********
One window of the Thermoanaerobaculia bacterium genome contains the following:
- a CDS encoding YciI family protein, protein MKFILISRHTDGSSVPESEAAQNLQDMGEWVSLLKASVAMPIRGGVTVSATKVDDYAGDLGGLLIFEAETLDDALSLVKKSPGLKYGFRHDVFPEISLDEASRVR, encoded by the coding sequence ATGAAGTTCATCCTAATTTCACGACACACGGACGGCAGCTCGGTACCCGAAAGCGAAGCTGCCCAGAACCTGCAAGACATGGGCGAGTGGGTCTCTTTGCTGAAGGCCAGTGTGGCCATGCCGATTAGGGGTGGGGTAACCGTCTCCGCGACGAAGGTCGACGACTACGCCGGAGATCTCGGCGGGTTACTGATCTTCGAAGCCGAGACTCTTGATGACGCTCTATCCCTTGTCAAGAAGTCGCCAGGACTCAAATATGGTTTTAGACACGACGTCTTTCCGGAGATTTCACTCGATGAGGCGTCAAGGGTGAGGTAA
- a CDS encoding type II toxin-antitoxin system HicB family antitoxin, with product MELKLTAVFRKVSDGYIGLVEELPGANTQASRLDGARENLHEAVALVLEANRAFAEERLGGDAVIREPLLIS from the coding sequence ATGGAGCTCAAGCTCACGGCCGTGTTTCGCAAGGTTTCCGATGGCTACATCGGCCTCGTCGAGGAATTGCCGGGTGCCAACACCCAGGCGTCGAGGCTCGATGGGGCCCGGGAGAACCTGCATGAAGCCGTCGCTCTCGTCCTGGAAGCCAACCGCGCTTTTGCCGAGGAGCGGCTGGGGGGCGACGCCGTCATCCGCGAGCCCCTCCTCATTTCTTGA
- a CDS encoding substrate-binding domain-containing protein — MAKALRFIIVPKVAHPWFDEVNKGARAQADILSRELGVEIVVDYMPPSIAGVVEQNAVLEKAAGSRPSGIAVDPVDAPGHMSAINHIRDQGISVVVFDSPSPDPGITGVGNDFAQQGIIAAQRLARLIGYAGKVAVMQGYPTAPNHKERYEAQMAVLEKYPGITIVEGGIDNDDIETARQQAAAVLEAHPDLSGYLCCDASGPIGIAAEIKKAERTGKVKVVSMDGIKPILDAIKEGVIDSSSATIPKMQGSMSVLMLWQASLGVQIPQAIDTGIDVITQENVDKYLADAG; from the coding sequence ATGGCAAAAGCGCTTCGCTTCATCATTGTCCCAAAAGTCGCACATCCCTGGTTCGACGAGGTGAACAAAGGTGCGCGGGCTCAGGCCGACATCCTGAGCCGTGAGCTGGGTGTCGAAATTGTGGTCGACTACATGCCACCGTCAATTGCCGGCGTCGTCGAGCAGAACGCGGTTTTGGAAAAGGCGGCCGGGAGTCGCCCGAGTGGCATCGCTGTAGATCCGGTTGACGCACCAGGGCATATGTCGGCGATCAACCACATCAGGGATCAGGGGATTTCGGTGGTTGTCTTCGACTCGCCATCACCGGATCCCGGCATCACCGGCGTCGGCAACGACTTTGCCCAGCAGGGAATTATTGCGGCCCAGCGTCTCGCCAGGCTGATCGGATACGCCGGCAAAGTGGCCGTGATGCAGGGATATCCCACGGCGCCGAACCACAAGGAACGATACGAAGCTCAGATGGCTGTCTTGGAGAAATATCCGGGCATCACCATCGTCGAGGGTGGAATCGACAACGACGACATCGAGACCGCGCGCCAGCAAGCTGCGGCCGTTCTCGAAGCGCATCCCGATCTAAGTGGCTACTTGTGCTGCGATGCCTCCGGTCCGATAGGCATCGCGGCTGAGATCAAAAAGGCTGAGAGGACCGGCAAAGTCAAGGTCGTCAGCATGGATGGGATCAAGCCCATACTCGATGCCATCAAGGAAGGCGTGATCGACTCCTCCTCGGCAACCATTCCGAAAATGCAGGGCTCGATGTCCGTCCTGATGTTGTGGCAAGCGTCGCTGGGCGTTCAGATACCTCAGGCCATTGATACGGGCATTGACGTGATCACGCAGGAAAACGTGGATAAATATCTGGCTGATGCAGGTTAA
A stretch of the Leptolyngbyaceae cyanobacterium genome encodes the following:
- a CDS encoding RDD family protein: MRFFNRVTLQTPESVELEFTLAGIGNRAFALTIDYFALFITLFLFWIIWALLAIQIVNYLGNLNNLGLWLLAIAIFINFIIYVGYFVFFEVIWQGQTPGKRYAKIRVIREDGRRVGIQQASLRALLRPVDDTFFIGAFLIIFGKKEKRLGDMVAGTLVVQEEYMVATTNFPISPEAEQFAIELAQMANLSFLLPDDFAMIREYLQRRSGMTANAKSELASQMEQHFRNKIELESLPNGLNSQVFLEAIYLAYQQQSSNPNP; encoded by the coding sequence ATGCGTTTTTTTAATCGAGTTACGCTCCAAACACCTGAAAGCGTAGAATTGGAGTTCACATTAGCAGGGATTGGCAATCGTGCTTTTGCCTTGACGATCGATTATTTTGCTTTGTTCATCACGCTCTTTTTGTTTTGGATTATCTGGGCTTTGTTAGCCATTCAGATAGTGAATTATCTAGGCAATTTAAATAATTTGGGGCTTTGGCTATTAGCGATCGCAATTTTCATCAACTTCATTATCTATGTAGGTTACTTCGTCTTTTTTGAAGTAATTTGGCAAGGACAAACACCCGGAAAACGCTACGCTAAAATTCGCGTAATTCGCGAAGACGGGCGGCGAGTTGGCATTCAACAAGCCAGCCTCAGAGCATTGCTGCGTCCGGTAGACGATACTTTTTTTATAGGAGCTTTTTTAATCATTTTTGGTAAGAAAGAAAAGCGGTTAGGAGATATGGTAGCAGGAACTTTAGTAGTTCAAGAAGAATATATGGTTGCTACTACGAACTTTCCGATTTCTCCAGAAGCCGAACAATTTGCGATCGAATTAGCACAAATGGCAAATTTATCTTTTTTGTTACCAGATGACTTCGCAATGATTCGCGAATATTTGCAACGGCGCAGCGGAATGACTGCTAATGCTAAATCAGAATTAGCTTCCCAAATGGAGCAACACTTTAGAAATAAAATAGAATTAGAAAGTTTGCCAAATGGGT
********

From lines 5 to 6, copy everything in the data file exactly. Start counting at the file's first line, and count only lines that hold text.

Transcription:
A stretch of the Leptolyngbyaceae cyanobacterium genome encodes the following:
- a CDS encoding RDD family protein: MRFFNRVTLQTPESVELEFTLAGIGNRAFALTIDYFALFITLFLFWIIWALLAIQIVNYLGNLNNLGLWLLAIAIFINFIIYVGYFVFFEVIWQGQTPGKRYAKIRVIREDGRRVGIQQASLRALLRPVDDTFFIGAFLIIFGKKEKRLGDMVAGTLVVQEEYMVATTNFPISPEAEQFAIELAQMANLSFLLPDDFAMIREYLQRRSGMTANAKSELASQMEQHFRNKIELESLPNGLNSQVFLEAIYLAYQQQSSNPNP; encoded by the coding sequence ATGCGTTTTTTTAATCGAGTTACGCTCCAAACACCTGAAAGCGTAGAATTGGAGTTCACATTAGCAGGGATTGGCAATCGTGCTTTTGCCTTGACGATCGATTATTTTGCTTTGTTCATCACGCTCTTTTTGTTTTGGATTATCTGGGCTTTGTTAGCCATTCAGATAGTGAATTATCTAGGCAATTTAAATAATTTGGGGCTTTGGCTATTAGCGATCGCAATTTTCATCAACTTCATTATCTATGTAGGTTACTTCGTCTTTTTTGAAGTAATTTGGCAAGGACAAACACCCGGAAAACGCTACGCTAAAATTCGCGTAATTCGCGAAGACGGGCGGCGAGTTGGCATTCAACAAGCCAGCCTCAGAGCATTGCTGCGTCCGGTAGACGATACTTTTTTTATAGGAGCTTTTTTAATCATTTTTGGTAAGAAAGAAAAGCGGTTAGGAGATATGGTAGCAGGAACTTTAGTAGTTCAAGAAGAATATATGGTTGCTACTACGAACTTTCCGATTTCTCCAGAAGCCGAACAATTTGCGATCGAATTAGCACAAATGGCAAATTTATCTTTTTTGTTACCAGATGACTTCGCAATGATTCGCGAATATTTGCAACGGCGCAGCGGAATGACTGCTAATGCTAAATCAGAATTAGCTTCCCAAATGGAGCAACACTTTAGAAATAAAATAGAATTAGAAAGTTTGCCAAATGGGT